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Rockwood Valley Middle Students Earn State Title in Fall Stock Market Game

 Four Rockwood students smile in their school hallwayRockwood Valley Middle students Noah Bairu, Noah Denen, Ambrose Fischer and Tommy Westerman started experimenting with the stock market last year, dabbling in the Investopedia Stock Market Simulator, studying trends and learning the markets.

So when it came time to play the SIFMA Foundation’s Stock Market Game through Caroline Podgornik’s eighth-grade Academic Stretch class this fall, the students were eager to test their knowledge and experience.

“Also, we just wanted to win,” Denen said.

And win, they did.

The Rockwood Valley team took home first place in the state of Missouri in the Middle School Division of the nine-week Stock Market Game this fall. Not only that, but they came in first place out of more than 750 teams across all grade levels – including high-schoolers – in the state.

“They were driven, had a lot of motivation, spent a lot of time researching companies and did true research,” Podgornik said. “They sought information out and didn’t just do what was in front of them. The companies they invested in aren’t just ones you’ve heard of."

In the Stock Market Game, teams start out with $100,000 of fake money and invest it in the stock market. Their success is determined by how well their theoretical portfolio does.

Or, in the Rockwood Valley team’s case, how good they were at predicting when a stock’s price would fall. Bairu, Denen, Fischer and Westerman were very successful at “short selling:” borrowing shares and immediately selling them on the expectation that the price of the shares will fall afterwards and you can buy them back later for a cheaper price.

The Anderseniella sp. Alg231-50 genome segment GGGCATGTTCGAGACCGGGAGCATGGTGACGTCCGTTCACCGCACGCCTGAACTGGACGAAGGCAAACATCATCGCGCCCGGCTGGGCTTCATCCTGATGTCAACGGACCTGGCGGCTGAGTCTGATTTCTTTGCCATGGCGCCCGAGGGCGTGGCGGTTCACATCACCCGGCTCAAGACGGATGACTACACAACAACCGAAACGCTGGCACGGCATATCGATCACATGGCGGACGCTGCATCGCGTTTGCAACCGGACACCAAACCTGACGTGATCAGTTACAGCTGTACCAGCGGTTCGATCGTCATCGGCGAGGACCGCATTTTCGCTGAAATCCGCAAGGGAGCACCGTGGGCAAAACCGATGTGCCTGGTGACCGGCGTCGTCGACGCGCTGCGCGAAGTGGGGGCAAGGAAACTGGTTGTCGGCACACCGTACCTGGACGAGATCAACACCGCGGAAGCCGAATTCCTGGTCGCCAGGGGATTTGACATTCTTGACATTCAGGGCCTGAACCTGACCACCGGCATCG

It’s a fairly risky proposition. While the Rockwood Valley team did invest in some “long” plays – in which they bought a stock, held it and benefited as its price rose – the shorts were their bread and butter.

“We were very good at banking on when a stock would crash,” Westerman said. “We made a lot of our money that way.”

In the end, the Rockwood Valley team ended up winning by about $30,000. And the leaderboard updated daily, so the students could tell they were in the lead the whole time.

“It was rewarding,” Denen said.

“We kind of knew it was coming when we won, though,” Fischer added, with a laugh.

Westerman said he hopes to go into finance in the future, and Bairu can see himself continuing to play the stock market as well when he gets older, even if it’s not ultimately the career path he’d like to pursue.

“I like that stocks are a very nice way to make more money and reinvesting what you make is very important for building a lot of wealth,” he said.

Podgornik and her students have been participating in the Stock Market Game for 25 years. She said the game teaches valuable critical thinking skills.

“It’s more of that abstract thought versus concrete, and it makes them revise and rethink, which is good for everybody to do,” she said. "When somebody really loves something, as a teacher, that’s what you want them to have all the time. It’s awesome when it happens.”